Staying in the United States as an immigrant can be difficult. You must comply with the rules set by the United States Citizenship and Immigration Services (USCIS). You also need to avoid employment issues or criminal charges that would affect your eligibility to stay in the country.
While employment issues only really matter to those with employment visas, criminal charges can impact anyone not yet a citizen of the United States. Some criminal offenses will prevent you from becoming a permanent resident or citizen. Other criminal offenses can lead to deportation or your removal from the United States.
What kinds of criminal charges may result in deportation?
The United States has long maintained a strict stance on drug offenses. Immigrants convicted of offenses involving controlled or prohibited substances could find themselves facing deportation even if addiction led to their offense.
If an immigrant gets convicted of an offense involving a dangerous weapon, that offense might trigger deportation. Both the courts and immigration officials are likely to view such an offense as an indicator that someone is a risk to the public.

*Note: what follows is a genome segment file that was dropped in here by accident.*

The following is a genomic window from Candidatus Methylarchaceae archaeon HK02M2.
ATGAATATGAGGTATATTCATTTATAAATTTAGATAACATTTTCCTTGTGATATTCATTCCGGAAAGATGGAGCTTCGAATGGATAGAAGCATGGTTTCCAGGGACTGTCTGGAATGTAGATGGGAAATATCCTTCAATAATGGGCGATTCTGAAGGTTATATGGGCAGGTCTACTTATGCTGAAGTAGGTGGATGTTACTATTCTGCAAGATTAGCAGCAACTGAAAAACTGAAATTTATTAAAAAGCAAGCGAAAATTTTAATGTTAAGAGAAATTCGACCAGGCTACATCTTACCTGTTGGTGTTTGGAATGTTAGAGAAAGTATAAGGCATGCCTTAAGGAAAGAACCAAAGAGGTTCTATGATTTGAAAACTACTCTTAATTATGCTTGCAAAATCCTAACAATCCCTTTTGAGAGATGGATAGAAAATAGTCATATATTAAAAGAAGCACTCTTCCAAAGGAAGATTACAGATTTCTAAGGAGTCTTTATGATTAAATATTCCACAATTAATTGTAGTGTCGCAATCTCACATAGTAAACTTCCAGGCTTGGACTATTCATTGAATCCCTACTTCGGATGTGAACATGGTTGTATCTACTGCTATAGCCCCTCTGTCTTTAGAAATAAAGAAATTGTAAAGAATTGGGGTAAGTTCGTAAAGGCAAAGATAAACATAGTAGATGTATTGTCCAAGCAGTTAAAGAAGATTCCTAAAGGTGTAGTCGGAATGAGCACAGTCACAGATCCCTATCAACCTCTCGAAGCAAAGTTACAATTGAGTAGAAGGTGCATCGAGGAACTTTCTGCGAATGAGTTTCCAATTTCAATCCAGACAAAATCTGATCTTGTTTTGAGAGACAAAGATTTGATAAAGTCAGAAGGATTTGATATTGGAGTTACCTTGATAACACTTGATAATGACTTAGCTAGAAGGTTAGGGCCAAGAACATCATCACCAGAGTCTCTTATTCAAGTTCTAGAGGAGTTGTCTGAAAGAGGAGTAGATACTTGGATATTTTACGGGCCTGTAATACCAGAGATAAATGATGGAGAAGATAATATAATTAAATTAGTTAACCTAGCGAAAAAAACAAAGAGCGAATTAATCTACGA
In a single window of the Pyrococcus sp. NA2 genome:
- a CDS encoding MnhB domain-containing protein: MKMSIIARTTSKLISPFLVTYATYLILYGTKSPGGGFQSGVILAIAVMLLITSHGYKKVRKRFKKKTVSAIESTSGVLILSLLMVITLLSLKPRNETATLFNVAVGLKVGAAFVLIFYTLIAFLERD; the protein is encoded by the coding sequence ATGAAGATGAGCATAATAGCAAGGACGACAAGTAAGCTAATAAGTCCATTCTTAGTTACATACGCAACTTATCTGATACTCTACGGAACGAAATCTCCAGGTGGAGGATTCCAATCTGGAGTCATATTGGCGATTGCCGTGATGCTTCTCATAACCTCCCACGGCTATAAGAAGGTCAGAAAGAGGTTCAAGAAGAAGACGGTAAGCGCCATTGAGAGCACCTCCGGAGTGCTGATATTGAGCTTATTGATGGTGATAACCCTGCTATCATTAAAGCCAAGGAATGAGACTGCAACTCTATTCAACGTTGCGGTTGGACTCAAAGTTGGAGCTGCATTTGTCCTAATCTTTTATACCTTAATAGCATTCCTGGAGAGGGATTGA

Domestic violence charges can have serious immigration consequences. Even those from a country where such behavior is legal or a culture where it is common could face immigration charges for such behavior in the United States. Sometimes, domestic violence can split up families, as the courts may deport the family member accused and allow the rest to stay in the United States.
Crimes of moral turpitude
The final category of deportable criminal offenses includes crimes of moral turpitude. Any criminal offense that a judge or immigration officials fine to be morally offensive could be grounds for deportation. There is room for interpretation here, which might be part of a defense strategy for someone facing deportation.
A range of other charges can lead to deportation as well. Allegations of marriage fraud or trafficking can result in someone’s removal from the United States. So can repeat convictions for similar offenses, aggravated felonies or even the failure to register as a sec offender after a conviction.
Understanding when the United States government can try to remove you from the country can help you defend your right to stay.